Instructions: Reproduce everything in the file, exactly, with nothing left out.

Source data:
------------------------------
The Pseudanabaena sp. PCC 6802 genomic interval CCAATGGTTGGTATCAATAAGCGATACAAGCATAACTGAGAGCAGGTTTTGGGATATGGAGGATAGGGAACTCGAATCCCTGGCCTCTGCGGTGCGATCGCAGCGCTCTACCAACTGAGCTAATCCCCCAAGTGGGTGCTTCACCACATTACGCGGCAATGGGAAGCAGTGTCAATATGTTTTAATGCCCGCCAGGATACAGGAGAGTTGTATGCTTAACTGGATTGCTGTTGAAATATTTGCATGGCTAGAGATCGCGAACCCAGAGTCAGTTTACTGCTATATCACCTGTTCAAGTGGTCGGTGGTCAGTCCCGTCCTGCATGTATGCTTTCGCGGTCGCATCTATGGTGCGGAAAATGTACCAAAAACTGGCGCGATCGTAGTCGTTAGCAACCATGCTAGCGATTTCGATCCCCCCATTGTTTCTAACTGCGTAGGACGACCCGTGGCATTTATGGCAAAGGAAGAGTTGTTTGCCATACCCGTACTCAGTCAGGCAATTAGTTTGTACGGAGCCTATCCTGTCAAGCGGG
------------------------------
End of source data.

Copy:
The Pseudanabaena sp. PCC 6802 genomic interval CCAATGGTTGGTATCAATAAGCGATACAAGCATAACTGAGAGCAGGTTTTGGGATATGGAGGATAGGGAACTCGAATCCCTGGCCTCTGCGGTGCGATCGCAGCGCTCTACCAACTGAGCTAATCCCCCAAGTGGGTGCTTCACCACATTACGCGGCAATGGGAAGCAGTGTCAATATGTTTTAATGCCCGCCAGGATACAGGAGAGTTGTATGCTTAACTGGATTGCTGTTGAAATATTTGCATGGCTAGAGATCGCGAACCCAGAGTCAGTTTACTGCTATATCACCTGTTCAAGTGGTCGGTGGTCAGTCCCGTCCTGCATGTATGCTTTCGCGGTCGCATCTATGGTGCGGAAAATGTACCAAAAACTGGCGCGATCGTAGTCGTTAGCAACCATGCTAGCGATTTCGATCCCCCCATTGTTTCTAACTGCGTAGGACGACCCGTGGCATTTATGGCAAAGGAAGAGTTGTTTGCCATACCCGTACTCAGTCAGGCAATTAGTTTGTACGGAGCCTATCCTGTCAAGCGGG